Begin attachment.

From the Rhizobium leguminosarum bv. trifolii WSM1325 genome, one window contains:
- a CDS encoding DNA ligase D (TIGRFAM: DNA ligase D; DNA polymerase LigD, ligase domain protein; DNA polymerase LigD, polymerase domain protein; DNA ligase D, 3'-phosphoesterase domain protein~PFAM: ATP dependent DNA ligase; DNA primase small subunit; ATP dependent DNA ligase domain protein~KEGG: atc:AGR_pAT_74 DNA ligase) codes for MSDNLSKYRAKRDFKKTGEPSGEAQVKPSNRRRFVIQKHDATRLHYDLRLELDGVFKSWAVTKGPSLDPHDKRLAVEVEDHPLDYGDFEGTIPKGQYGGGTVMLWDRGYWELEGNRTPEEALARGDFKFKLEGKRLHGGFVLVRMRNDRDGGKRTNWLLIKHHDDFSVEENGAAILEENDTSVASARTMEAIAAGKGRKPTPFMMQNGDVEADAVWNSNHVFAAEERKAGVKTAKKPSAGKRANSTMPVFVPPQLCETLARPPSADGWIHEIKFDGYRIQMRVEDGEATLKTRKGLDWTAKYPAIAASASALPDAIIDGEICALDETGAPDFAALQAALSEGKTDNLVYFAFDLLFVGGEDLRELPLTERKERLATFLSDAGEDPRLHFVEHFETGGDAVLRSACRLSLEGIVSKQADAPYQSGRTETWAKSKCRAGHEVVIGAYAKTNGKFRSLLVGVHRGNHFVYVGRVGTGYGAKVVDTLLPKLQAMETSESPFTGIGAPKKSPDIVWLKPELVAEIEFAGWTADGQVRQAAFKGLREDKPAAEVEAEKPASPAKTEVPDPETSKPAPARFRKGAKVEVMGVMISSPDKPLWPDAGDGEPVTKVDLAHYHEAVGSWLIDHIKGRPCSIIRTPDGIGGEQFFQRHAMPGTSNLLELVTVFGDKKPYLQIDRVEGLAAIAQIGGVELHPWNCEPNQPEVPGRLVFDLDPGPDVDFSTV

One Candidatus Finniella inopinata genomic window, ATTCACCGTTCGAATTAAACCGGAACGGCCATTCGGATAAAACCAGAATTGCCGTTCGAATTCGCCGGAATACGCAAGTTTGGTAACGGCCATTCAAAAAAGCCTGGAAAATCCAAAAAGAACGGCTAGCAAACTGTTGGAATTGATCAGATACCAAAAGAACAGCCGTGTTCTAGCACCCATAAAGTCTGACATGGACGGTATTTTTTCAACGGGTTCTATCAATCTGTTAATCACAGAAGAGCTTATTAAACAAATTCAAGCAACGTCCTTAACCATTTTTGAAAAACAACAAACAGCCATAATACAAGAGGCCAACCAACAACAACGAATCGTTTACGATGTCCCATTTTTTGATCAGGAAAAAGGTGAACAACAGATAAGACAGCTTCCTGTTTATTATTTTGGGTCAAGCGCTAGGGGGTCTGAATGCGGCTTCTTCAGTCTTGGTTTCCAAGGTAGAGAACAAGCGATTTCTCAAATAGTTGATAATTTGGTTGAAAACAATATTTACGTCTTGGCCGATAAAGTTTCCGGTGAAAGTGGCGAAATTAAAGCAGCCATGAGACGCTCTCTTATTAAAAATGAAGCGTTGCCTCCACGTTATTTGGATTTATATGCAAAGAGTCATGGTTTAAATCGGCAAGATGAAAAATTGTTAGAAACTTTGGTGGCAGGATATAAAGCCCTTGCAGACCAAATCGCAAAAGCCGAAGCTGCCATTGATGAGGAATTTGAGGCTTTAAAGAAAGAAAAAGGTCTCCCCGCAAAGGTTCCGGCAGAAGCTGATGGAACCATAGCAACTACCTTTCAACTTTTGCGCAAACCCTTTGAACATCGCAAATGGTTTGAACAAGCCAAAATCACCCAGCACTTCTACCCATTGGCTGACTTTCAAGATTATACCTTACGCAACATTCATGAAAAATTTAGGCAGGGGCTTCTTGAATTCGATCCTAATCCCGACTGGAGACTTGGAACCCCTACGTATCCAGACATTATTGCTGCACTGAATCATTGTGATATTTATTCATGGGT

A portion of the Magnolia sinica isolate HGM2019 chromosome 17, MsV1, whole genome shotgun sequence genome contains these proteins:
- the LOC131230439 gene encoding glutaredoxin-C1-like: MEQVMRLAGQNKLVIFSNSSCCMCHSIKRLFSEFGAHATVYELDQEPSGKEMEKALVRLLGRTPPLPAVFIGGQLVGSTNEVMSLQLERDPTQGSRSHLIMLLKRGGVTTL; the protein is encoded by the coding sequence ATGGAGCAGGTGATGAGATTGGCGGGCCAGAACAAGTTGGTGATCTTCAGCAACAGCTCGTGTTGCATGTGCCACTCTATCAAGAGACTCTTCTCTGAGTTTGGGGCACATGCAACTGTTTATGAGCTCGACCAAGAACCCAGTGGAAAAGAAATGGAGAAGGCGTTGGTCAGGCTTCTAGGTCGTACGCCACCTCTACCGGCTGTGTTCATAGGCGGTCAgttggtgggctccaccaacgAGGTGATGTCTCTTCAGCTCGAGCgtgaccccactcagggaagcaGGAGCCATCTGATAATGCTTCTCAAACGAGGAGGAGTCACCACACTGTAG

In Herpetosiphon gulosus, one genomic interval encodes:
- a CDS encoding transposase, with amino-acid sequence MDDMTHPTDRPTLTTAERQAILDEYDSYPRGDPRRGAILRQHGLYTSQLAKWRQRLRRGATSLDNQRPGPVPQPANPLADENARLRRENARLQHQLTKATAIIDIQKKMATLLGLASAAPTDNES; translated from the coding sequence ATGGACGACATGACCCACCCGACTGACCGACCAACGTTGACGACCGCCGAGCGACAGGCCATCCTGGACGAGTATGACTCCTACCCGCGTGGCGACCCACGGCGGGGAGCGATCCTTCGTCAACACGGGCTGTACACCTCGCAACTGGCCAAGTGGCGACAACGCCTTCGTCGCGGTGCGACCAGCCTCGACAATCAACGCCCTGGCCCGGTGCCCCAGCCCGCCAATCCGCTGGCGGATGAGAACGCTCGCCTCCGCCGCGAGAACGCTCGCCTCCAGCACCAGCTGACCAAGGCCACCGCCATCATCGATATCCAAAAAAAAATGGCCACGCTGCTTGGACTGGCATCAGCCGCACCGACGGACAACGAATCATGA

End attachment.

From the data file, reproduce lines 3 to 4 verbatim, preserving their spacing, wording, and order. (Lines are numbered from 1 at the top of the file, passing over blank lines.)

One Candidatus Finniella inopinata genomic window, ATTCACCGTTCGAATTAAACCGGAACGGCCATTCGGATAAAACCAGAATTGCCGTTCGAATTCGCCGGAATACGCAAGTTTGGTAACGGCCATTCAAAAAAGCCTGGAAAATCCAAAAAGAACGGCTAGCAAACTGTTGGAATTGATCAGATACCAAAAGAACAGCCGTGTTCTAGCACCCATAAAGTCTGACATGGACGGTATTTTTTCAACGGGTTCTATCAATCTGTTAATCACAGAAGAGCTTATTAAACAAATTCAAGCAACGTCCTTAACCATTTTTGAAAAACAACAAACAGCCATAATACAAGAGGCCAACCAACAACAACGAATCGTTTACGATGTCCCATTTTTTGATCAGGAAAAAGGTGAACAACAGATAAGACAGCTTCCTGTTTATTATTTTGGGTCAAGCGCTAGGGGGTCTGAATGCGGCTTCTTCAGTCTTGGTTTCCAAGGTAGAGAACAAGCGATTTCTCAAATAGTTGATAATTTGGTTGAAAACAATATTTACGTCTTGGCCGATAAAGTTTCCGGTGAAAGTGGCGAAATTAAAGCAGCCATGAGACGCTCTCTTATTAAAAATGAAGCGTTGCCTCCACGTTATTTGGATTTATATGCAAAGAGTCATGGTTTAAATCGGCAAGATGAAAAATTGTTAGAAACTTTGGTGGCAGGATATAAAGCCCTTGCAGACCAAATCGCAAAAGCCGAAGCTGCCATTGATGAGGAATTTGAGGCTTTAAAGAAAGAAAAAGGTCTCCCCGCAAAGGTTCCGGCAGAAGCTGATGGAACCATAGCAACTACCTTTCAACTTTTGCGCAAACCCTTTGAACATCGCAAATGGTTTGAACAAGCCAAAATCACCCAGCACTTCTACCCATTGGCTGACTTTCAAGATTATACCTTACGCAACATTCATGAAAAATTTAGGCAGGGGCTTCTTGAATTCGATCCTAATCCCGACTGGAGACTTGGAACCCCTACGTATCCAGACATTATTGCTGCACTGAATCATTGTGATATTTATTCATGGGT

A portion of the Magnolia sinica isolate HGM2019 chromosome 17, MsV1, whole genome shotgun sequence genome contains these proteins: